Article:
Magnesium Signaling in Plants
Int J Mol Sci. 2021, 22(3):1159
Kleczkowski LA, Igamberdiev AU

Abstract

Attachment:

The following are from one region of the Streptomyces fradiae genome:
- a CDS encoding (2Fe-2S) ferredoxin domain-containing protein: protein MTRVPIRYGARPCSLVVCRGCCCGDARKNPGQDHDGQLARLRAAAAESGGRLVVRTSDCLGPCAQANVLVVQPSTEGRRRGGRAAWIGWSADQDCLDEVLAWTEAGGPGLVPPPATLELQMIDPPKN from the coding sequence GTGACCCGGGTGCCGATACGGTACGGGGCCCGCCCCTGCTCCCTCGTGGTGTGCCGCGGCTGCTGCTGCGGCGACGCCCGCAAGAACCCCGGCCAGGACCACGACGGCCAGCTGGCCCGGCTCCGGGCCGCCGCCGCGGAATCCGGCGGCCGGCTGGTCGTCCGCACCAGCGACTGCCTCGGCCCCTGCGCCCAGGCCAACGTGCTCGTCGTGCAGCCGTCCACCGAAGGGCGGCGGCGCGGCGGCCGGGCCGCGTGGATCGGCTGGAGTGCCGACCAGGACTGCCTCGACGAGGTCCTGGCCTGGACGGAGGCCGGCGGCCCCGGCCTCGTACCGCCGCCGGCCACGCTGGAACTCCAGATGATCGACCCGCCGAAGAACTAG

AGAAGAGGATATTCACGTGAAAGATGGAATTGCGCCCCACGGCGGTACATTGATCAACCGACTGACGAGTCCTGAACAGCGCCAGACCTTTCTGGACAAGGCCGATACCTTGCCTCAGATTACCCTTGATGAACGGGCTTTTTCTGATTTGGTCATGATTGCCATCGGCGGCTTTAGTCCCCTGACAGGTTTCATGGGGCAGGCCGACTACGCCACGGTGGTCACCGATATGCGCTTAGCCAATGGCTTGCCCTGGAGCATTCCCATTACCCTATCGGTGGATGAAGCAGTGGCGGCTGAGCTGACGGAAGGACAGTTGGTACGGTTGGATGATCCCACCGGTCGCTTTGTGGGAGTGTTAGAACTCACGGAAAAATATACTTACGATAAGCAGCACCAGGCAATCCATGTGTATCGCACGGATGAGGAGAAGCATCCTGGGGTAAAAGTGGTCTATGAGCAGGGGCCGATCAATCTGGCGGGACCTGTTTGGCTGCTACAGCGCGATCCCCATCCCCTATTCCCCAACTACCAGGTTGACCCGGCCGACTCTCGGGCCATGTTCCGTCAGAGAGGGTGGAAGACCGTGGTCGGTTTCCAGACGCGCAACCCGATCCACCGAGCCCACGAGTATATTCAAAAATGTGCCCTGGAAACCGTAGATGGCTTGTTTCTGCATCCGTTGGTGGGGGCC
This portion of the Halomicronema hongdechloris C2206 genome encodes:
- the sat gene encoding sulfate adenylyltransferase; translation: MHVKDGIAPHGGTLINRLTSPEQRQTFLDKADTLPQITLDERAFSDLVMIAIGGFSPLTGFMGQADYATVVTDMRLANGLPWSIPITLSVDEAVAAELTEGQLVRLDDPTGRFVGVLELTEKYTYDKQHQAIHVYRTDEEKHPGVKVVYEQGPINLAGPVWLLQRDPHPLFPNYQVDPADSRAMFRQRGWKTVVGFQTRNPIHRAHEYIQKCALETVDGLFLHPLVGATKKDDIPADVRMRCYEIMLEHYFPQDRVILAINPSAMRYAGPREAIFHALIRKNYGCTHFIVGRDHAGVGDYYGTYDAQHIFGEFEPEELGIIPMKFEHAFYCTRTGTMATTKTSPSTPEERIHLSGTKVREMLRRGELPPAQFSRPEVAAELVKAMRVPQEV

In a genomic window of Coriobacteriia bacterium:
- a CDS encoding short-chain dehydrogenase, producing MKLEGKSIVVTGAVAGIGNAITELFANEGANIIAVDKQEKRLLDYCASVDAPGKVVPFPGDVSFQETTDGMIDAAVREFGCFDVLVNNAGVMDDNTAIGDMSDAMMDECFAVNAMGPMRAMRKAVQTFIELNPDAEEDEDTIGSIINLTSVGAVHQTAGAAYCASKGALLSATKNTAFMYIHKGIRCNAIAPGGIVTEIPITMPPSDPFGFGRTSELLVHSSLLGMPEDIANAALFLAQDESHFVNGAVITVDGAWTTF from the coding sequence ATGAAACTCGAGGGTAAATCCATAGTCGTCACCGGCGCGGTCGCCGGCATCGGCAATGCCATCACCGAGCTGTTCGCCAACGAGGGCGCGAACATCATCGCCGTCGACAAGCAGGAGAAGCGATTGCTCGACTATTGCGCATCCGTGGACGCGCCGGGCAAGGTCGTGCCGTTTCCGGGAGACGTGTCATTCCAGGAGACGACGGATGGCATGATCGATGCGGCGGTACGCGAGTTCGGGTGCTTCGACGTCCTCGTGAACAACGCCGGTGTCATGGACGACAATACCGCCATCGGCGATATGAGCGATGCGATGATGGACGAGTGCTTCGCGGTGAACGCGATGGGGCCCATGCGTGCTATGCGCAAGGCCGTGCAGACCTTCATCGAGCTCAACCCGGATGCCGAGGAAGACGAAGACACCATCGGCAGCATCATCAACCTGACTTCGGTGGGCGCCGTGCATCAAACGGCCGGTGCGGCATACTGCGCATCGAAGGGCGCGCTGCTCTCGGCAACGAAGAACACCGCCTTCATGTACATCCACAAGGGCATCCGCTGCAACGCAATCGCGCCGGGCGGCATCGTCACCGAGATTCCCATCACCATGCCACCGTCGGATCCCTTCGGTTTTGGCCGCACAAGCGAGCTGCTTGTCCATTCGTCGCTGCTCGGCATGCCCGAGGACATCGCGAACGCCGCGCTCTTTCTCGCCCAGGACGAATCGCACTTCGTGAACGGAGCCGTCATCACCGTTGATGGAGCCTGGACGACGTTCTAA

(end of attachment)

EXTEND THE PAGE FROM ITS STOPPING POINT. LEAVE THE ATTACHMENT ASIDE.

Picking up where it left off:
Free magnesium (Mg2+) is a signal of the adenylate (ATP+ADP+AMP) status in the cells. It results from the equilibrium of adenylate kinase (AK), which uses Mg-chelated and Mg-free adenylates as substrates in both directions of its reaction. The AK-mediated primary control of intracellular [Mg2+] is finely interwoven with the operation of membrane-bound adenylate- and Mg2+-translocators, which in a given compartment control the supply of free adenylates and Mg2+ for the AK-mediated equilibration. As a result, [Mg2+] itself varies both between and within the compartments, depending on their energetic status and environmental clues. Other key nucleotide-utilizing/producing enzymes (e.g., nucleoside diphosphate kinase) may also be involved in fine-tuning of the intracellular [Mg2+]. Changes in [Mg2+] regulate activities of myriads of Mg-utilizing/requiring enzymes, affecting metabolism under both normal and stress conditions, and impacting photosynthetic performance, respiration, phloem loading and other processes. In compartments controlled by AK equilibrium (cytosol, chloroplasts, mitochondria, nucleus), the intracellular [Mg2+] can be calculated from total adenylate contents, based on the dependence of the apparent equilibrium constant of AK on [Mg2+]. Magnesium signaling, reflecting cellular adenylate status, is likely widespread in all eukaryotic and prokaryotic organisms, due simply to the omnipresent nature of AK and to its involvement in adenylate equilibration.

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